The sleeper has a traditional layout, but a number of new features improve its function and livability. Up to 150 percent more storage room is available, depending on how the cab is optioned. If you don’t need the storage, an optional slide-out cooler replaces the cabinet behind the passenger seat. It’s convenient for the driver. For those who want more storage, overhead airline-style cabinets are optional in some sleepers. For those who want more walk-around space in their sleeper, there’s even a swing down Murphy bed option.
One option I did not get a chance to try was the MaxxPower HVAC system. It’s battery powered, and International claims it has the longest running time and quickest recharge available.
Gone are the days of truckers having to shout to be heard in a truck. My “navigator” for the trip was Shane Spencer, director of advanced programs, reliability and quality. He came along to answer my questions and to get feedback about other trucks I’ve driven. Schrier sat on the bunk. Even on some fairly rough roads, we were able to converse at normal levels.
To the Maxx
Of course, one of the things we spoke about was the new MaxxForce 15 engine, the reason I wanted to drive the truck. Like all International engines, it uses Advanced EGR to achieve EPA 2010 emissions limits, rather than selective catalytic reduction (SCR). If that was the only difference between the MaxxForce and other 15-liter engines, there would be no point in testing it. But there are differences in the way the truck drives.
To fully appreciate the differences and their effect on the driver, let’s go back to when most trucks had Cummins 290 and Detroit Diesel 318 (hp) engines, and owner-operators thought they were in heaven with a “four-and-a-quarter” (425 hp) Caterpillar. Engines then were governed at 2,100 rpm, and most delivered peak torque at near 1,800 rpm. That left a usable rpm range of about 300 rpm, or 14 percent of maximum engine rpm. Above that, the governor limited operations. Below it, the engine stalled for lack of power.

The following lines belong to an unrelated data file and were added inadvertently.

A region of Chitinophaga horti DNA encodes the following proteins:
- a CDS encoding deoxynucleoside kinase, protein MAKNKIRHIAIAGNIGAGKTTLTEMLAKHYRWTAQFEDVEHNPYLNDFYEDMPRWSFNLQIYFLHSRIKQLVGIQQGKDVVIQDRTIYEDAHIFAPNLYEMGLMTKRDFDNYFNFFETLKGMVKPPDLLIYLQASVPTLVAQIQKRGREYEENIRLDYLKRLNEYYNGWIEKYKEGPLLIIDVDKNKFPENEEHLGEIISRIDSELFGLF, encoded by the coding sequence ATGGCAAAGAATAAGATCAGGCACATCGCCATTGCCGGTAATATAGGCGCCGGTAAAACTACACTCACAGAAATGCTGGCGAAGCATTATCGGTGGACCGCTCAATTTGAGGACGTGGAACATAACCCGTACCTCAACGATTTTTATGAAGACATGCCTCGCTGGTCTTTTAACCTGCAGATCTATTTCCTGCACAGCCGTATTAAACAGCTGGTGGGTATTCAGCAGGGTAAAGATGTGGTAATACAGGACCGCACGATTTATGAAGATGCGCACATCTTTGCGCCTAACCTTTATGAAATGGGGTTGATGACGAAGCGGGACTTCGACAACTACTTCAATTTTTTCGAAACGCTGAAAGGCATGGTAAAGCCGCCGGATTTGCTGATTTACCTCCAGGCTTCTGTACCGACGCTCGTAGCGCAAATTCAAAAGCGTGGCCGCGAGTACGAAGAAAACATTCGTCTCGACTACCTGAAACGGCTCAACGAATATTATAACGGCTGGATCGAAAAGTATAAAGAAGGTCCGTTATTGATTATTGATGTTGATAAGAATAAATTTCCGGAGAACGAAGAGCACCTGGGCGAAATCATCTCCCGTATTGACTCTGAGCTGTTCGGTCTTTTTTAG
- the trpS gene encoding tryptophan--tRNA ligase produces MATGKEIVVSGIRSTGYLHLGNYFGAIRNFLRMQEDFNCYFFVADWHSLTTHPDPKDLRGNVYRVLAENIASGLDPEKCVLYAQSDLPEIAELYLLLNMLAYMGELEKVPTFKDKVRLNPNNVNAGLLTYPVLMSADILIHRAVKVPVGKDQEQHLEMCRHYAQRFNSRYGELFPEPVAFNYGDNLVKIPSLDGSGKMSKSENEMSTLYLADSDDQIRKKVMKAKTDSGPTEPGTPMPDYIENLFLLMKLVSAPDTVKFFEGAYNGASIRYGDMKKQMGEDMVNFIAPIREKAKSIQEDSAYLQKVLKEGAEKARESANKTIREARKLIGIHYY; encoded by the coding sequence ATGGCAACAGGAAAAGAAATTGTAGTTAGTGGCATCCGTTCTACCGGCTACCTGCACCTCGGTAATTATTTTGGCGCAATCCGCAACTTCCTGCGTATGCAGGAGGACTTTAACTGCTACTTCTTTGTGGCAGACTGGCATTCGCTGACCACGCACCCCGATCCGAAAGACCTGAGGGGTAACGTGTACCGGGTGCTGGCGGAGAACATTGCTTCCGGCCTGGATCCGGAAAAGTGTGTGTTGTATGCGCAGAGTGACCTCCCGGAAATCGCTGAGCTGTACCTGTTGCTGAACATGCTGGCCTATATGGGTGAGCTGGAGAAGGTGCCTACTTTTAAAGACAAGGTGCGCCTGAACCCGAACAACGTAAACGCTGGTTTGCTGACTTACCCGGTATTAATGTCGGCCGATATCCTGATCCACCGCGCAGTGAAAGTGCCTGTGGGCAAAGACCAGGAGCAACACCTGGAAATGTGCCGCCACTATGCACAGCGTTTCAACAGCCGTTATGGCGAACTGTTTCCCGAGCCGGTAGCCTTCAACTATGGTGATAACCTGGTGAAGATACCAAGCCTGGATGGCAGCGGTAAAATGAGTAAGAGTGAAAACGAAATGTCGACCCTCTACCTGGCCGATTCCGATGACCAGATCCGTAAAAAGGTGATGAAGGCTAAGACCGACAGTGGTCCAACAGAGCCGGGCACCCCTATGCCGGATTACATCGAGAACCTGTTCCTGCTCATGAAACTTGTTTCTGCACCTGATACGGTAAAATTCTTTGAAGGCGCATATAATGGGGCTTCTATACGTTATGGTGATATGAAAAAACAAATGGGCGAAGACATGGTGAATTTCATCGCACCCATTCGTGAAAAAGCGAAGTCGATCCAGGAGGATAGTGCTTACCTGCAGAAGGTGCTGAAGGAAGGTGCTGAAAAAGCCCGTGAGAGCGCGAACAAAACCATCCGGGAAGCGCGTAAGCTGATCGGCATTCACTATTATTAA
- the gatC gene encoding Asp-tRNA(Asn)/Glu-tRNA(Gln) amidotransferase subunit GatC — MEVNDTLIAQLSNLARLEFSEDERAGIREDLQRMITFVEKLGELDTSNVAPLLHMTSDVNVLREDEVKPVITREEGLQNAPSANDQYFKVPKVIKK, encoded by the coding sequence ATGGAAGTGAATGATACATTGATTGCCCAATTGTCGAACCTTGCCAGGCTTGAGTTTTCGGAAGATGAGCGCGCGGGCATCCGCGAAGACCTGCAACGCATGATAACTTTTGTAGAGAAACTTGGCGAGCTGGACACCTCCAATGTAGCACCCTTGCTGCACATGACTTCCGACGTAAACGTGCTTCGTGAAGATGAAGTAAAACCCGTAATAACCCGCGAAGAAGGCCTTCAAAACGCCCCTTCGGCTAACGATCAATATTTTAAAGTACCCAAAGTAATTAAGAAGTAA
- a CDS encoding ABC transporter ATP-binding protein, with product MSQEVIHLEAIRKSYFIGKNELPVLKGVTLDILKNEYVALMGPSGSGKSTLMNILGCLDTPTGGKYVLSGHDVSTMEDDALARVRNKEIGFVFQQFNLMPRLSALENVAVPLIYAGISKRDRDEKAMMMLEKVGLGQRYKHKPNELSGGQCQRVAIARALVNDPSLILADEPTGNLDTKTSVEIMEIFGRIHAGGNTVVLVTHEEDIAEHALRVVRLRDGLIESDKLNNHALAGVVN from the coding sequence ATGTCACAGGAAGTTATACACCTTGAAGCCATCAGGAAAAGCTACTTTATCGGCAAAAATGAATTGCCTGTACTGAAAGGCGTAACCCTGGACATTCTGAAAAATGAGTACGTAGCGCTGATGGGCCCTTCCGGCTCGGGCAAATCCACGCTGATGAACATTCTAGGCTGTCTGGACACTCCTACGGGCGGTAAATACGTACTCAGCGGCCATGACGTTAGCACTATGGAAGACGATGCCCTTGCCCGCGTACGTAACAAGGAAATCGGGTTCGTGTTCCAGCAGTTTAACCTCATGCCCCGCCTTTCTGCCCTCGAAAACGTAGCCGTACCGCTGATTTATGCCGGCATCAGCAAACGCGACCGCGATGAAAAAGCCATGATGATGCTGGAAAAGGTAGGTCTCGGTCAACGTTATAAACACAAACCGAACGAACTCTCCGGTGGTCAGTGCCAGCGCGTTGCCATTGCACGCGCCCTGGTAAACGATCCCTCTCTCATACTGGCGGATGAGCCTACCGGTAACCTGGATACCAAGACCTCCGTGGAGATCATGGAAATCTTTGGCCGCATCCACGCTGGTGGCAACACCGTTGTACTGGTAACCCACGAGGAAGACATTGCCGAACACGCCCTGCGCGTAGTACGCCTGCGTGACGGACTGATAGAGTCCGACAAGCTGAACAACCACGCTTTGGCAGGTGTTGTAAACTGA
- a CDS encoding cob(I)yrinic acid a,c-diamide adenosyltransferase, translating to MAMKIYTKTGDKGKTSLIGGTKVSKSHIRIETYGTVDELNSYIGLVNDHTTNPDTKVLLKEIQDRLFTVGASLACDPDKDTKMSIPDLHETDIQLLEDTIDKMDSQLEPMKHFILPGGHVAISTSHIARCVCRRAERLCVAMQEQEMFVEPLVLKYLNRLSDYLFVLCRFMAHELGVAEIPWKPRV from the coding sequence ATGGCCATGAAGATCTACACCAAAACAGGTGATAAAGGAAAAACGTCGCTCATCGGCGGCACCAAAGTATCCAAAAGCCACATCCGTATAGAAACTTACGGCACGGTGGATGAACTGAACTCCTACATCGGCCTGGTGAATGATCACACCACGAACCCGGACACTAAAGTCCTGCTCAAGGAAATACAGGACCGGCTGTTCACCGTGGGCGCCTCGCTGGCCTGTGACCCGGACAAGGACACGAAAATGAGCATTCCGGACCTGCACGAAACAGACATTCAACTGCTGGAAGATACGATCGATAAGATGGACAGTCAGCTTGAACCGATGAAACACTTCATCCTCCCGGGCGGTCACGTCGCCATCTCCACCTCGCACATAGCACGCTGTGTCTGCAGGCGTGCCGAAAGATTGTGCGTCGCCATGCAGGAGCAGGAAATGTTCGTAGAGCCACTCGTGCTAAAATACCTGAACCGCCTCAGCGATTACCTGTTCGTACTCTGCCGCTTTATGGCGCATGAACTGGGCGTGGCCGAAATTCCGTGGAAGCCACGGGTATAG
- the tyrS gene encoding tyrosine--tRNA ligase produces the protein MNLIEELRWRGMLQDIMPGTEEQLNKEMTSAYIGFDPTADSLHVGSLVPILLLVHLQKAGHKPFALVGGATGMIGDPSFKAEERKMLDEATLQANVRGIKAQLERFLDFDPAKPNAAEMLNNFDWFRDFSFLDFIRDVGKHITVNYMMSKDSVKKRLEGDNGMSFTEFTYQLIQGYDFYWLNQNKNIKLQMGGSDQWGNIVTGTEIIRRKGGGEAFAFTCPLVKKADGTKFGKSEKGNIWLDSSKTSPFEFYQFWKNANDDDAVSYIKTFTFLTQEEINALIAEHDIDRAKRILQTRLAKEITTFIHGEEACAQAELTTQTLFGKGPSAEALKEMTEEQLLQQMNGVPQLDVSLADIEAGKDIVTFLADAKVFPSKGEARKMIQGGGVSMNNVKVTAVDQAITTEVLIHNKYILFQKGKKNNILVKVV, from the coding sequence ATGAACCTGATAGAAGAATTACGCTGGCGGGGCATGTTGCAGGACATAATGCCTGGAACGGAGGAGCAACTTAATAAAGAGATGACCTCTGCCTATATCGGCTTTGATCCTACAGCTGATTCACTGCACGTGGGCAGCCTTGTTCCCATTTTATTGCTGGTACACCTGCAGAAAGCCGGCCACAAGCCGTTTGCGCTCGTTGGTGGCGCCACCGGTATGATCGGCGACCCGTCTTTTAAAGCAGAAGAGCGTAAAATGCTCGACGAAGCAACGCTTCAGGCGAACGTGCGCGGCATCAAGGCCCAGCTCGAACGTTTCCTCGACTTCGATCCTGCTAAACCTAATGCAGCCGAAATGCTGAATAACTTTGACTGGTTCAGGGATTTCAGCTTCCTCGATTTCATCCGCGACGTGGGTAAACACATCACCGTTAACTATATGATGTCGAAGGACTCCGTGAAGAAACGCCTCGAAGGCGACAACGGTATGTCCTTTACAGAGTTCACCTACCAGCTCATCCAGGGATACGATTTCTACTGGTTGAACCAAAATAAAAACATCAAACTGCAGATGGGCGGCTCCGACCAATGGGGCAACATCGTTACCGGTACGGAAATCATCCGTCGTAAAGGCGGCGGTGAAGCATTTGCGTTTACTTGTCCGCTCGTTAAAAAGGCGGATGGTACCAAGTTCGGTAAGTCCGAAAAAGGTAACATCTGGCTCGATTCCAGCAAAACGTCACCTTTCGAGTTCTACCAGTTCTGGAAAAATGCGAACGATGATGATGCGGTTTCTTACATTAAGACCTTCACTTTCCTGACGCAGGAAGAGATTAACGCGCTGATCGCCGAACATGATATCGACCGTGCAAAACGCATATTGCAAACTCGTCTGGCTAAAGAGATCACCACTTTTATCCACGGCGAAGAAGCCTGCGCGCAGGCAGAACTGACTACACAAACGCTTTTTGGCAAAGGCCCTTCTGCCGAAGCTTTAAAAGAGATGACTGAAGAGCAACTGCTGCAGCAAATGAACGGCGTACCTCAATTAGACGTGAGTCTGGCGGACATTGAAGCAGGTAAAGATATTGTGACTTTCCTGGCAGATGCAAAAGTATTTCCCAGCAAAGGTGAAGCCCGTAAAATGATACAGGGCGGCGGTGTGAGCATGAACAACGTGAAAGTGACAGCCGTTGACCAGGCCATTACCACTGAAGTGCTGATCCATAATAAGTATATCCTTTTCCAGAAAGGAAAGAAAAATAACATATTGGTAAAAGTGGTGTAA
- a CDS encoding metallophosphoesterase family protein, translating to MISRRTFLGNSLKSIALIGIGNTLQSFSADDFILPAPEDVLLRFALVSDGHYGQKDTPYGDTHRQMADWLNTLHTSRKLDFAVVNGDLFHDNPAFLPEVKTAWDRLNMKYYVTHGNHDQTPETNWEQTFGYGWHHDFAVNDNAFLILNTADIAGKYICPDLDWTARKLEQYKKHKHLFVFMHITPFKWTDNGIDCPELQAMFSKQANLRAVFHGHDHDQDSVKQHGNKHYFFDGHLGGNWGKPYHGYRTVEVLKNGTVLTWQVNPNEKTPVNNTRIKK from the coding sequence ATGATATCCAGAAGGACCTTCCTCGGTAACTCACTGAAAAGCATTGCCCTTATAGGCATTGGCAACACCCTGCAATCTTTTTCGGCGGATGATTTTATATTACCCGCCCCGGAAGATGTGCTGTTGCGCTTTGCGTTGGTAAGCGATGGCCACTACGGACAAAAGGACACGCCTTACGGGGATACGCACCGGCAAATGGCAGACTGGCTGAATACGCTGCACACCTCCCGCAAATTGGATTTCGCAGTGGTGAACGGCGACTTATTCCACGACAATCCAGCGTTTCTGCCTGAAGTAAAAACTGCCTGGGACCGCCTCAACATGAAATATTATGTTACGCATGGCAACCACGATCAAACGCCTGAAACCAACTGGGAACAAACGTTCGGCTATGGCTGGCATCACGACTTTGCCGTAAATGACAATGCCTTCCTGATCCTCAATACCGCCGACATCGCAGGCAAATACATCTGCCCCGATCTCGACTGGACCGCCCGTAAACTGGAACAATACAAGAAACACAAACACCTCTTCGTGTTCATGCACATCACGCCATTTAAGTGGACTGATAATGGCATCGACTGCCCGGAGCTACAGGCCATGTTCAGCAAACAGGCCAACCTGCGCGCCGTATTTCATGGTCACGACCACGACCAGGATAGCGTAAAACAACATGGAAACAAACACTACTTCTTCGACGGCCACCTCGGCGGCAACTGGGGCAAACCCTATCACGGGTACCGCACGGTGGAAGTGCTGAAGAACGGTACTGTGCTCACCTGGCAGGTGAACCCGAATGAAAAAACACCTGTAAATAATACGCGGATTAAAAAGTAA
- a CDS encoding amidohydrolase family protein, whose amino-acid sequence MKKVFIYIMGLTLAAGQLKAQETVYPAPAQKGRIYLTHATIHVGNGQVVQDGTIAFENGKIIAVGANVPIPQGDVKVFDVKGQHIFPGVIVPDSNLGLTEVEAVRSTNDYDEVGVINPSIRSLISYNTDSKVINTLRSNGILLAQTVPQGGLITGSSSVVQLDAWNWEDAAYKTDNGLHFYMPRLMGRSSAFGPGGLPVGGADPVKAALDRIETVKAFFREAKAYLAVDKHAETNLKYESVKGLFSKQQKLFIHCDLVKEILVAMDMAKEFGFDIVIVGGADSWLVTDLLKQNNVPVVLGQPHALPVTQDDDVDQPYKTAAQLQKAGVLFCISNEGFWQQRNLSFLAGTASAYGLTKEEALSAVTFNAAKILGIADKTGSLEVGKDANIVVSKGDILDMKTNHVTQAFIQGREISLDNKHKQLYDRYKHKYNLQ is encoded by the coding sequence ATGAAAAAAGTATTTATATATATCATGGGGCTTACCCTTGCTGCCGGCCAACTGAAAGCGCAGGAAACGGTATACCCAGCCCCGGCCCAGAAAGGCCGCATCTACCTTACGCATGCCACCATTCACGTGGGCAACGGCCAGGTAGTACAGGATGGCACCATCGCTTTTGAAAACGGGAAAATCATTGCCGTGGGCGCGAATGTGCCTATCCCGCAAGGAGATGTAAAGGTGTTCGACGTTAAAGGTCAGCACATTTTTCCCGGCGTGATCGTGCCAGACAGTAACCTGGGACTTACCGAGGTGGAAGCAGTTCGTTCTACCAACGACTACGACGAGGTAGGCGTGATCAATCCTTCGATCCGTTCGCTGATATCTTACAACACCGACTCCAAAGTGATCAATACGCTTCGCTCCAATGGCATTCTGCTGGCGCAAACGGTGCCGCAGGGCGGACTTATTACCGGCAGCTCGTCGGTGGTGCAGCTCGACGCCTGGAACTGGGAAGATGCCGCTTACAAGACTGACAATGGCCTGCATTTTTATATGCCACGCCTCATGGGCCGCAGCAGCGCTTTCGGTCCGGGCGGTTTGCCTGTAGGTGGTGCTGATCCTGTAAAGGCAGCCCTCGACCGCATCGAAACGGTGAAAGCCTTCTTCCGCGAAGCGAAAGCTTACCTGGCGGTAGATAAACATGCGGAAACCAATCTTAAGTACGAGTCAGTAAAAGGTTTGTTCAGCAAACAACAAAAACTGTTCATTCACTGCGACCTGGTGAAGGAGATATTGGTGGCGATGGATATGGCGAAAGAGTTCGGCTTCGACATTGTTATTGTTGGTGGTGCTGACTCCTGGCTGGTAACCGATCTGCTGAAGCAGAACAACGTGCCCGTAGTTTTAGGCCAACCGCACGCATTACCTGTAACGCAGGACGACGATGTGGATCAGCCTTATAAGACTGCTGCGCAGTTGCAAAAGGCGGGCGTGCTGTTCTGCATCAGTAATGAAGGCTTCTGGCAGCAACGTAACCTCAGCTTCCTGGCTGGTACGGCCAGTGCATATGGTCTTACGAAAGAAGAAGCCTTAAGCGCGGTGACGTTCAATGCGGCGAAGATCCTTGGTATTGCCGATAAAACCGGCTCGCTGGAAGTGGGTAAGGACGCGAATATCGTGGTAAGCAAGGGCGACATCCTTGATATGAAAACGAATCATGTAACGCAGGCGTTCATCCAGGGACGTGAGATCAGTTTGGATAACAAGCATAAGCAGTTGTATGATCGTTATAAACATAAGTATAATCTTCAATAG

Then engines were improved with low speed power. Maximum torque-to-peak-power range was about one-third, from 1,200 to 1,800 rpm. Trucks were much more drivable. Drivers didn’t need to shift as much and didn’t lose torque.
The new MaxxForce 15 extends the drivability range even farther. Torque at clutch engagement speed (800 rpm) is a whopping 1,150 lb-ft. Peak torque comes on at only 1,000 rpm and stays at peak through 1,500 rpm. Then it falls off gradually.
My test truck had just 450 hp but it drove like a 500 because of its 1750 lb-ft or torque. Horsepower increases to 1,300 rpm and stays flat through 1,800. Then it drops gradually to the engine’s governed speed at 2,100 rpm. The truck is drivable all the way down to 800 rpm as I found out quite unintentionally. I missed a shift entering I-55. The truck slowed to about 800 before I managed to get it back in gear. I guess I’ve been driving too many trucks with automated transmissions and I lost the few skills I had with manuals.
Once I found a gear, I was at just over 800 rpm. The engine pulled smoothly all the way back up to about 1,600, my next progressive shift point. When I checked the math, I found the engine is smooth across 62 percent of its governed rpm. It makes the 15-liter engine very flexible, forgiving and easy to drive.
There is still a dispute raging about the best way to achieve EPA’s 2010 standards for NOx. That is for the engineers and executives to decide. My evaluation is from the driver’s viewpoint. All we need worry about is if the engine has been certified for sale, which the MaxxForce 15 has. From my perspective, this is a very easy-to-drive truck that cruises at an economical 1,225 rpm at 60 mph and 1,300 at 65 mph, at the middle of the engine’s sweet spot, for economical operations.
Sleeper: 56-in. low roof
Engine: MaxxForce 15 450 hp 1750 lb-ft.
Transmission: Eaton Fuller 13 speed overdrive
Drive axle: 3.36:1
GCW as tested: 76,000 lbs.
Safety Systems: ABS, Automatic Traction Control, Electronic Stability Program